went to the piece, under the enemy's fire, cut the traces of the dead horse, ordered two men near by to assist him, and drove it away, preventing its capture by the enemy.
Lieutenant. William A. Patton, Company C, while at his post and encouraging his men to their duty, fell, facing the foe. His untimely fate is deeply deplored.
J. W. HARRIS,
Lieutenant. Col., Commanding Sixteenth Regiment Alabama Vols.
No. 217 Report of Col. W. K. Patterson, Eighth Arkansas Infantry.
HDQRS. EIGHTH REGIMENT ARKANSAS VOLUNTEERS, Near Corinth, Miss., April 9, 1862.
SIR: I have the honor to submit the following report of the action of the regiment under my command in the battles of the 6th and 7th instant:
The line of battle was formed and we moved forward toward the enemy, already engaged in a sharp skirmish with our pickets, in the direction of his camps. Having advanced a short distance, in obedience to an order from Brigadier-General Hindman my regiment, in connection with a battalion of the Ninth Arkansas Regiment, under command of Major Kelly, went forward and deployed as skirmishers, covering our brigade, relieved another regiment, and drove in the enemy's skirmishers to his main line, near his camps. We continued to move in the line of the brigade against the main body of the enemy, who gave way after a spirited resistance, giving us a retreating fie as we advanced rapidly through the first encampment. Our lines, having been broken by the tents of the enemy, were soon reformed in order in the first open woods beyond the camp, and continued to advance under a constantly retreating fire for three-quarters of a mile.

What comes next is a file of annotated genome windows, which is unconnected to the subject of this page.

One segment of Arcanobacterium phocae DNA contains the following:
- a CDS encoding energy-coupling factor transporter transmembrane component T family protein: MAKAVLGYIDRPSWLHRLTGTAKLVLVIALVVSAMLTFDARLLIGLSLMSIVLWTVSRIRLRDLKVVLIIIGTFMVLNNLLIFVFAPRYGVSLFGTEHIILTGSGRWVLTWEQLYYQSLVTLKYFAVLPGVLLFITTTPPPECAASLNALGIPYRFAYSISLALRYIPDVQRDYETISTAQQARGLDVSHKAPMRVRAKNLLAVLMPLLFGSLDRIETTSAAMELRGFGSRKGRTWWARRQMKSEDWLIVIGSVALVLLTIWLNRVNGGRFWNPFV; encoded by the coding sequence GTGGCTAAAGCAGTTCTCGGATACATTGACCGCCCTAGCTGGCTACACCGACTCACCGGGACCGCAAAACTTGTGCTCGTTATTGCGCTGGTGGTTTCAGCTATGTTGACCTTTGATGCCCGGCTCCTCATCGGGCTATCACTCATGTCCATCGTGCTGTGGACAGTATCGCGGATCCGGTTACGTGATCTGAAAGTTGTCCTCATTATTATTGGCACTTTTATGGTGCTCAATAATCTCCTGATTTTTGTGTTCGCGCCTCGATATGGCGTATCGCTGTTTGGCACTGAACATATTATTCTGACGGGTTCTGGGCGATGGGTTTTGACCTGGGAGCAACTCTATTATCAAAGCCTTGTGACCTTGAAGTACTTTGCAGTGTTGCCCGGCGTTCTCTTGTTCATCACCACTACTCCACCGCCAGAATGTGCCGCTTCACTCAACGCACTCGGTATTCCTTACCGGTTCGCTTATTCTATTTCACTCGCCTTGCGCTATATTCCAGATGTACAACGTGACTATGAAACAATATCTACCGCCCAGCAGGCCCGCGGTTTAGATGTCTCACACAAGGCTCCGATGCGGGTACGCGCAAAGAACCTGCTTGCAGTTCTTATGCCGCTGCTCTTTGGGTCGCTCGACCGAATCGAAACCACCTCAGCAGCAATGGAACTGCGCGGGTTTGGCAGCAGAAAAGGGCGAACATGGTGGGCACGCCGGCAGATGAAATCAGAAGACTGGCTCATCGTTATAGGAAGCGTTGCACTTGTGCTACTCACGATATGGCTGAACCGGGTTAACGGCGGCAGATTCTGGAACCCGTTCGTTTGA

Having pursued and driven the enemy from the fences and woods beyond the field, we changed front in the direction of a large body of the enemy well posted on a hill about half a mile to our left, supported by a battery, from which we received a heavy and well-directed fire during our advance to dislodge them. As we marched up the hill under a heavy fire of the enemy we received a most deadly fire from the rear from a regiment of our friends, killing and wounding a number of officers gallantly leading the charge. At my command the officers and men fell down and sought protection by trees, stumps, and logs on the side of the enemy, preferring, as we did, to fall by the shots of the enemy rather than to fall by our own guns.
Here Lieutenant Thomas B. Bateman fell at the head of his column.
The order to charge was given as soon as the fire from the rear ceased, and we passed and carried the guns of the enemy, and drove the supporting force from their position and pursued them through the camp. In this last move we changed front farther to the left in pursuit of the enemy before us, and were separated from our brigade.
The brigadier-general commanding having been thrown from his horse [of which at this time I was not advised], we were left to our own judgment of what was proper to be done. I ordered the men to